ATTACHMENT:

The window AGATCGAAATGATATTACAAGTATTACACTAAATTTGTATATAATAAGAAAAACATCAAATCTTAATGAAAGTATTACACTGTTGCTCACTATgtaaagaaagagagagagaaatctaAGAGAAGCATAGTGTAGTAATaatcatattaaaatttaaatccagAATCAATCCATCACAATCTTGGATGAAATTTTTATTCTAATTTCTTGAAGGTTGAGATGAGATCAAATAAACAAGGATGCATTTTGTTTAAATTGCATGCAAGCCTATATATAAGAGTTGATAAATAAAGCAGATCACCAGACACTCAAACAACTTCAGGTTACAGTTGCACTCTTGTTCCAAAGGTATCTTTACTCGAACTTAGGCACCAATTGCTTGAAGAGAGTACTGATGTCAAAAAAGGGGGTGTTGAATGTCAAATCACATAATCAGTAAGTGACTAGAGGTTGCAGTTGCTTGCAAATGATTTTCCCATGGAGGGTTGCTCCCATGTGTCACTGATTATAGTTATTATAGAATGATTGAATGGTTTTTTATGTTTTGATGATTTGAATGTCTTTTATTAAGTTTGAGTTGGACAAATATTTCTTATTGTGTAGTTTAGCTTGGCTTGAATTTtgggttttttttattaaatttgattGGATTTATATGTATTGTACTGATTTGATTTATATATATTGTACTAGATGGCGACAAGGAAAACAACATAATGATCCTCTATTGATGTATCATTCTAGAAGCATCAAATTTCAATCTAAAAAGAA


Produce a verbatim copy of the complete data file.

The window AGATCGAAATGATATTACAAGTATTACACTAAATTTGTATATAATAAGAAAAACATCAAATCTTAATGAAAGTATTACACTGTTGCTCACTATgtaaagaaagagagagagaaatctaAGAGAAGCATAGTGTAGTAATaatcatattaaaatttaaatccagAATCAATCCATCACAATCTTGGATGAAATTTTTATTCTAATTTCTTGAAGGTTGAGATGAGATCAAATAAACAAGGATGCATTTTGTTTAAATTGCATGCAAGCCTATATATAAGAGTTGATAAATAAAGCAGATCACCAGACACTCAAACAACTTCAGGTTACAGTTGCACTCTTGTTCCAAAGGTATCTTTACTCGAACTTAGGCACCAATTGCTTGAAGAGAGTACTGATGTCAAAAAAGGGGGTGTTGAATGTCAAATCACATAATCAGTAAGTGACTAGAGGTTGCAGTTGCTTGCAAATGATTTTCCCATGGAGGGTTGCTCCCATGTGTCACTGATTATAGTTATTATAGAATGATTGAATGGTTTTTTATGTTTTGATGATTTGAATGTCTTTTATTAAGTTTGAGTTGGACAAATATTTCTTATTGTGTAGTTTAGCTTGGCTTGAATTTtgggttttttttattaaatttgattGGATTTATATGTATTGTACTGATTTGATTTATATATATTGTACTAGATGGCGACAAGGAAAACAACATAATGATCCTCTATTGATGTATCATTCTAGAAGCATCAAATTTCAATCTAAAAAGAA